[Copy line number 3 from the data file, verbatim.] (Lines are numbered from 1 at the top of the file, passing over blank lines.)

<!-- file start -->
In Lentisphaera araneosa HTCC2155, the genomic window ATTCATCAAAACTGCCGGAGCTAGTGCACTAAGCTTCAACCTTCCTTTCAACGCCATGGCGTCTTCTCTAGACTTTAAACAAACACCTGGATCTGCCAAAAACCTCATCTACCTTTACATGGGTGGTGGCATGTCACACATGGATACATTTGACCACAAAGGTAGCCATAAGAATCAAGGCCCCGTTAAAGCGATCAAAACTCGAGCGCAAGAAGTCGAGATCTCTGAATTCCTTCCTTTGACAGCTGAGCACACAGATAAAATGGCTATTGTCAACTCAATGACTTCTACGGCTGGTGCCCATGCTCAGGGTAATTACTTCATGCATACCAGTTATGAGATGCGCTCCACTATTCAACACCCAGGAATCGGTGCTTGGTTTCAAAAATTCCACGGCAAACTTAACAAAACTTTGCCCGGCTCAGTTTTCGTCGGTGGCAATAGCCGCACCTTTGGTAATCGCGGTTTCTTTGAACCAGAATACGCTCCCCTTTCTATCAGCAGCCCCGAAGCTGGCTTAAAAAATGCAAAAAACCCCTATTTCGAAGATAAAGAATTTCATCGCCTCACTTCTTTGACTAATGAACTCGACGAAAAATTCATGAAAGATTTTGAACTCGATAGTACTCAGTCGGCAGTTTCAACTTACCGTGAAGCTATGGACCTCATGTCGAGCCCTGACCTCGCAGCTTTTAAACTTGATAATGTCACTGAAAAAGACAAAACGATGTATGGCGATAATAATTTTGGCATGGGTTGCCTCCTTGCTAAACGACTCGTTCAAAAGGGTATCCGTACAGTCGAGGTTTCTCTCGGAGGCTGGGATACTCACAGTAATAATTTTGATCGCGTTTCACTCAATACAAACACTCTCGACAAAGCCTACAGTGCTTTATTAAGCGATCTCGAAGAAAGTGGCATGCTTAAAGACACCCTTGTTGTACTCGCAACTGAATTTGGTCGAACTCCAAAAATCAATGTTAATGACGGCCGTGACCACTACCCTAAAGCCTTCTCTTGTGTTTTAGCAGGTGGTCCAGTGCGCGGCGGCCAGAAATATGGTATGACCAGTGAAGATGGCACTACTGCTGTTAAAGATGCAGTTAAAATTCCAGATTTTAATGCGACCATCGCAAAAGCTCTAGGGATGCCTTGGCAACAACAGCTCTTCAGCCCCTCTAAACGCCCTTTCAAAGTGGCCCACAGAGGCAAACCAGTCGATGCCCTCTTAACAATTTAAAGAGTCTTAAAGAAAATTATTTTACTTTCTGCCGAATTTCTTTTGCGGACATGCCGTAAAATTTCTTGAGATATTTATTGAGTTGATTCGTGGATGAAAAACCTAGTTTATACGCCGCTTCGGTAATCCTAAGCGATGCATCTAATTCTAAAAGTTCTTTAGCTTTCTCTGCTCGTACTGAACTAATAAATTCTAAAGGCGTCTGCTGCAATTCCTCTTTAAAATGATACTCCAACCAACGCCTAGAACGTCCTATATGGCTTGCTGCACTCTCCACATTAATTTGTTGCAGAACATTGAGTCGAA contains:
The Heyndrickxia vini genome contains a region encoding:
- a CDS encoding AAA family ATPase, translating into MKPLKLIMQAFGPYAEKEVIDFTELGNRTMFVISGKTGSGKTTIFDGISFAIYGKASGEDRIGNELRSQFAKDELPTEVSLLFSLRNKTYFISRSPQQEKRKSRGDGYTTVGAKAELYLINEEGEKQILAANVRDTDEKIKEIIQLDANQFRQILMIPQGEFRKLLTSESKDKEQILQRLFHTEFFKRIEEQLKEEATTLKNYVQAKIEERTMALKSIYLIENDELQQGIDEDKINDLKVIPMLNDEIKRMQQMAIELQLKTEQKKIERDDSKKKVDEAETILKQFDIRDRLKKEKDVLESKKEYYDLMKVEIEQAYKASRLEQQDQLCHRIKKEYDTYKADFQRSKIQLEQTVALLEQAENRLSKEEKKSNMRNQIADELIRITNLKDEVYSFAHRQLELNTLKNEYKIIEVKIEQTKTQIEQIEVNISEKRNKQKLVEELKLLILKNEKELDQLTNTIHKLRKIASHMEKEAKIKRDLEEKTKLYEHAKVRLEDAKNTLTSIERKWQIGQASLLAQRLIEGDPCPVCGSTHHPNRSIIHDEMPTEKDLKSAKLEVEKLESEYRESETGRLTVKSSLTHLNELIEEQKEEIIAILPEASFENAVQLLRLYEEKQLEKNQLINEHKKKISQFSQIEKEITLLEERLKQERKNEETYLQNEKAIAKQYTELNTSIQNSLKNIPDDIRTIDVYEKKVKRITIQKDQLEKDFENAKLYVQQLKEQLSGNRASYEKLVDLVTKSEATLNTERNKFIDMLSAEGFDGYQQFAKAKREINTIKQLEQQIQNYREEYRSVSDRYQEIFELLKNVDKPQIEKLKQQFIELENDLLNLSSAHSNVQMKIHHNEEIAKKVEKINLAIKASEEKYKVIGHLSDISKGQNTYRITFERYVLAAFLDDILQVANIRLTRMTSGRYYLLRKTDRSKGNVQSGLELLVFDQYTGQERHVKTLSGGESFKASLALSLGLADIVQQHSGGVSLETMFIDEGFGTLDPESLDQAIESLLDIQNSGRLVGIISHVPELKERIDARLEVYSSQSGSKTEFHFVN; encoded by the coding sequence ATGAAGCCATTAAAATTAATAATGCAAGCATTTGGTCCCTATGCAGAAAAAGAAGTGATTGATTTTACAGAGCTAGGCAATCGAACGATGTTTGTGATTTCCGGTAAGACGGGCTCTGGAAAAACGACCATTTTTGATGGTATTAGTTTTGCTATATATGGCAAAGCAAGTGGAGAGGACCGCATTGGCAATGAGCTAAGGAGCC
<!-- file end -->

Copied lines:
- a CDS encoding AAA family ATPase, translating into MKPLKLIMQAFGPYAEKEVIDFTELGNRTMFVISGKTGSGKTTIFDGISFAIYGKASGEDRIGNELRSQFAKDELPTEVSLLFSLRNKTYFISRSPQQEKRKSRGDGYTTVGAKAELYLINEEGEKQILAANVRDTDEKIKEIIQLDANQFRQILMIPQGEFRKLLTSESKDKEQILQRLFHTEFFKRIEEQLKEEATTLKNYVQAKIEERTMALKSIYLIENDELQQGIDEDKINDLKVIPMLNDEIKRMQQMAIELQLKTEQKKIERDDSKKKVDEAETILKQFDIRDRLKKEKDVLESKKEYYDLMKVEIEQAYKASRLEQQDQLCHRIKKEYDTYKADFQRSKIQLEQTVALLEQAENRLSKEEKKSNMRNQIADELIRITNLKDEVYSFAHRQLELNTLKNEYKIIEVKIEQTKTQIEQIEVNISEKRNKQKLVEELKLLILKNEKELDQLTNTIHKLRKIASHMEKEAKIKRDLEEKTKLYEHAKVRLEDAKNTLTSIERKWQIGQASLLAQRLIEGDPCPVCGSTHHPNRSIIHDEMPTEKDLKSAKLEVEKLESEYRESETGRLTVKSSLTHLNELIEEQKEEIIAILPEASFENAVQLLRLYEEKQLEKNQLINEHKKKISQFSQIEKEITLLEERLKQERKNEETYLQNEKAIAKQYTELNTSIQNSLKNIPDDIRTIDVYEKKVKRITIQKDQLEKDFENAKLYVQQLKEQLSGNRASYEKLVDLVTKSEATLNTERNKFIDMLSAEGFDGYQQFAKAKREINTIKQLEQQIQNYREEYRSVSDRYQEIFELLKNVDKPQIEKLKQQFIELENDLLNLSSAHSNVQMKIHHNEEIAKKVEKINLAIKASEEKYKVIGHLSDISKGQNTYRITFERYVLAAFLDDILQVANIRLTRMTSGRYYLLRKTDRSKGNVQSGLELLVFDQYTGQERHVKTLSGGESFKASLALSLGLADIVQQHSGGVSLETMFIDEGFGTLDPESLDQAIESLLDIQNSGRLVGIISHVPELKERIDARLEVYSSQSGSKTEFHFVN; encoded by the coding sequence ATGAAGCCATTAAAATTAATAATGCAAGCATTTGGTCCCTATGCAGAAAAAGAAGTGATTGATTTTACAGAGCTAGGCAATCGAACGATGTTTGTGATTTCCGGTAAGACGGGCTCTGGAAAAACGACCATTTTTGATGGTATTAGTTTTGCTATATATGGCAAAGCAAGTGGAGAGGACCGCATTGGCAATGAGCTAAGGAGCC